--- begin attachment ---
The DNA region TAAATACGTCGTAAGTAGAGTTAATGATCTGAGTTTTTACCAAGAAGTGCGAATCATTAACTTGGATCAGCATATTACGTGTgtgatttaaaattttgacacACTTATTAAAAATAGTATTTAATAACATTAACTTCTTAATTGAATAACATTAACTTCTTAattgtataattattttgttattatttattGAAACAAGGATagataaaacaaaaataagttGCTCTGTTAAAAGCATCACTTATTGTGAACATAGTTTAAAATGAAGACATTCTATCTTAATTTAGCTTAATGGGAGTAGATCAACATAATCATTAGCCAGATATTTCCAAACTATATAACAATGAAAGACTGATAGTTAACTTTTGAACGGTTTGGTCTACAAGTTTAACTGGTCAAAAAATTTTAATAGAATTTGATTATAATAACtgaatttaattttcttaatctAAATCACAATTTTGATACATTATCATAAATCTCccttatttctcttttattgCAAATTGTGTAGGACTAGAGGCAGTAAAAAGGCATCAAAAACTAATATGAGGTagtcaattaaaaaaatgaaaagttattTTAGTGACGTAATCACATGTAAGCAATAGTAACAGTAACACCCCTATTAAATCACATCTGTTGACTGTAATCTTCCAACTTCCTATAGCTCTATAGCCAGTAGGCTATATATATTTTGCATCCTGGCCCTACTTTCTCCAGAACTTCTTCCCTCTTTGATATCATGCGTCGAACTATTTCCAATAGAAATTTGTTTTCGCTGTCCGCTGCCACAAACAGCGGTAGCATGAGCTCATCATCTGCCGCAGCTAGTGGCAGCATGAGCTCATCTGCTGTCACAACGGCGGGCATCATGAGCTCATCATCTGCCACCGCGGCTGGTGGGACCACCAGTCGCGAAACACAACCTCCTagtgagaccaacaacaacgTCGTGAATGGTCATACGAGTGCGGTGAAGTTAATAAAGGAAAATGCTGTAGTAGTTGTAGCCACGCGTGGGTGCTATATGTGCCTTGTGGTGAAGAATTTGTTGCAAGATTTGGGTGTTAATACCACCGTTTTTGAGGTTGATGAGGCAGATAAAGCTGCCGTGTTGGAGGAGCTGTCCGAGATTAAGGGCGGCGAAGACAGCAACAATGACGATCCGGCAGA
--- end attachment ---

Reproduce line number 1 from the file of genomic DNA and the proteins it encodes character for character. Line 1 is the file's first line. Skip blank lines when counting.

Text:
The DNA region TAAATACGTCGTAAGTAGAGTTAATGATCTGAGTTTTTACCAAGAAGTGCGAATCATTAACTTGGATCAGCATATTACGTGTgtgatttaaaattttgacacACTTATTAAAAATAGTATTTAATAACATTAACTTCTTAATTGAATAACATTAACTTCTTAattgtataattattttgttattatttattGAAACAAGGATagataaaacaaaaataagttGCTCTGTTAAAAGCATCACTTATTGTGAACATAGTTTAAAATGAAGACATTCTATCTTAATTTAGCTTAATGGGAGTAGATCAACATAATCATTAGCCAGATATTTCCAAACTATATAACAATGAAAGACTGATAGTTAACTTTTGAACGGTTTGGTCTACAAGTTTAACTGGTCAAAAAATTTTAATAGAATTTGATTATAATAACtgaatttaattttcttaatctAAATCACAATTTTGATACATTATCATAAATCTCccttatttctcttttattgCAAATTGTGTAGGACTAGAGGCAGTAAAAAGGCATCAAAAACTAATATGAGGTagtcaattaaaaaaatgaaaagttattTTAGTGACGTAATCACATGTAAGCAATAGTAACAGTAACACCCCTATTAAATCACATCTGTTGACTGTAATCTTCCAACTTCCTATAGCTCTATAGCCAGTAGGCTATATATATTTTGCATCCTGGCCCTACTTTCTCCAGAACTTCTTCCCTCTTTGATATCATGCGTCGAACTATTTCCAATAGAAATTTGTTTTCGCTGTCCGCTGCCACAAACAGCGGTAGCATGAGCTCATCATCTGCCGCAGCTAGTGGCAGCATGAGCTCATCTGCTGTCACAACGGCGGGCATCATGAGCTCATCATCTGCCACCGCGGCTGGTGGGACCACCAGTCGCGAAACACAACCTCCTagtgagaccaacaacaacgTCGTGAATGGTCATACGAGTGCGGTGAAGTTAATAAAGGAAAATGCTGTAGTAGTTGTAGCCACGCGTGGGTGCTATATGTGCCTTGTGGTGAAGAATTTGTTGCAAGATTTGGGTGTTAATACCACCGTTTTTGAGGTTGATGAGGCAGATAAAGCTGCCGTGTTGGAGGAGCTGTCCGAGATTAAGGGCGGCGAAGACAGCAACAATGACGATCCGGCAGA